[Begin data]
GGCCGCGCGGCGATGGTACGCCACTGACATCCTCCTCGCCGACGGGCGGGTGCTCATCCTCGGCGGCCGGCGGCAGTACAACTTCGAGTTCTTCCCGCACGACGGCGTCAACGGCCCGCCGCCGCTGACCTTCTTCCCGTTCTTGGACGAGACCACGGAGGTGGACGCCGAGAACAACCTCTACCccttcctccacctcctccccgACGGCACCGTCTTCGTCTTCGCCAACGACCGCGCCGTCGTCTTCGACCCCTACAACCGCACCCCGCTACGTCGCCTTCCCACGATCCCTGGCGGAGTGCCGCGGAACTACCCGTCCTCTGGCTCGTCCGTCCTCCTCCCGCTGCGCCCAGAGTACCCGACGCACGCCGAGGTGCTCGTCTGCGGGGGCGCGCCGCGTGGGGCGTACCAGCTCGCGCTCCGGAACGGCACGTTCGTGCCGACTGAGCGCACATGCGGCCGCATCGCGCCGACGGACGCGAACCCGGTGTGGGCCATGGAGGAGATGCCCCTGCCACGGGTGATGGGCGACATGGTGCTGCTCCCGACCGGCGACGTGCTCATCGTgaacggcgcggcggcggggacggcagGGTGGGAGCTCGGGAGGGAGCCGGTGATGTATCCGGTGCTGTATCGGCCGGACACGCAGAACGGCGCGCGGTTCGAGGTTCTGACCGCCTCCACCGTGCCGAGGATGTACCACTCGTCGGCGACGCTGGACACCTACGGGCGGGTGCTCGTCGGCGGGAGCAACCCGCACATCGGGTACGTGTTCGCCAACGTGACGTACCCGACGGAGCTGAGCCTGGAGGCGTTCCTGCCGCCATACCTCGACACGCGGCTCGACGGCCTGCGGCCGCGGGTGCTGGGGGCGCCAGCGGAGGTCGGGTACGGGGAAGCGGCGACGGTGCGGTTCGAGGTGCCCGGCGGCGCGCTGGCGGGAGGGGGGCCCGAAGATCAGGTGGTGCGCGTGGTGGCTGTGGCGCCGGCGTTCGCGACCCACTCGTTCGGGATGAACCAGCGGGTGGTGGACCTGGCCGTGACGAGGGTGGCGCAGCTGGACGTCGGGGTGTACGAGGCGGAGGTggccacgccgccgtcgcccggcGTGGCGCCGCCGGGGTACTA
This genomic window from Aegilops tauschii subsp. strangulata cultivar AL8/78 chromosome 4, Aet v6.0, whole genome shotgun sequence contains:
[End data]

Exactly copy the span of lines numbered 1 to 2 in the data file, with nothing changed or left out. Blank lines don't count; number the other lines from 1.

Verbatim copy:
GGCCGCGCGGCGATGGTACGCCACTGACATCCTCCTCGCCGACGGGCGGGTGCTCATCCTCGGCGGCCGGCGGCAGTACAACTTCGAGTTCTTCCCGCACGACGGCGTCAACGGCCCGCCGCCGCTGACCTTCTTCCCGTTCTTGGACGAGACCACGGAGGTGGACGCCGAGAACAACCTCTACCccttcctccacctcctccccgACGGCACCGTCTTCGTCTTCGCCAACGACCGCGCCGTCGTCTTCGACCCCTACAACCGCACCCCGCTACGTCGCCTTCCCACGATCCCTGGCGGAGTGCCGCGGAACTACCCGTCCTCTGGCTCGTCCGTCCTCCTCCCGCTGCGCCCAGAGTACCCGACGCACGCCGAGGTGCTCGTCTGCGGGGGCGCGCCGCGTGGGGCGTACCAGCTCGCGCTCCGGAACGGCACGTTCGTGCCGACTGAGCGCACATGCGGCCGCATCGCGCCGACGGACGCGAACCCGGTGTGGGCCATGGAGGAGATGCCCCTGCCACGGGTGATGGGCGACATGGTGCTGCTCCCGACCGGCGACGTGCTCATCGTgaacggcgcggcggcggggacggcagGGTGGGAGCTCGGGAGGGAGCCGGTGATGTATCCGGTGCTGTATCGGCCGGACACGCAGAACGGCGCGCGGTTCGAGGTTCTGACCGCCTCCACCGTGCCGAGGATGTACCACTCGTCGGCGACGCTGGACACCTACGGGCGGGTGCTCGTCGGCGGGAGCAACCCGCACATCGGGTACGTGTTCGCCAACGTGACGTACCCGACGGAGCTGAGCCTGGAGGCGTTCCTGCCGCCATACCTCGACACGCGGCTCGACGGCCTGCGGCCGCGGGTGCTGGGGGCGCCAGCGGAGGTCGGGTACGGGGAAGCGGCGACGGTGCGGTTCGAGGTGCCCGGCGGCGCGCTGGCGGGAGGGGGGCCCGAAGATCAGGTGGTGCGCGTGGTGGCTGTGGCGCCGGCGTTCGCGACCCACTCGTTCGGGATGAACCAGCGGGTGGTGGACCTGGCCGTGACGAGGGTGGCGCAGCTGGACGTCGGGGTGTACGAGGCGGAGGTggccacgccgccgtcgcccggcGTGGCGCCGCCGGGGTACTA
This genomic window from Aegilops tauschii subsp. strangulata cultivar AL8/78 chromosome 4, Aet v6.0, whole genome shotgun sequence contains: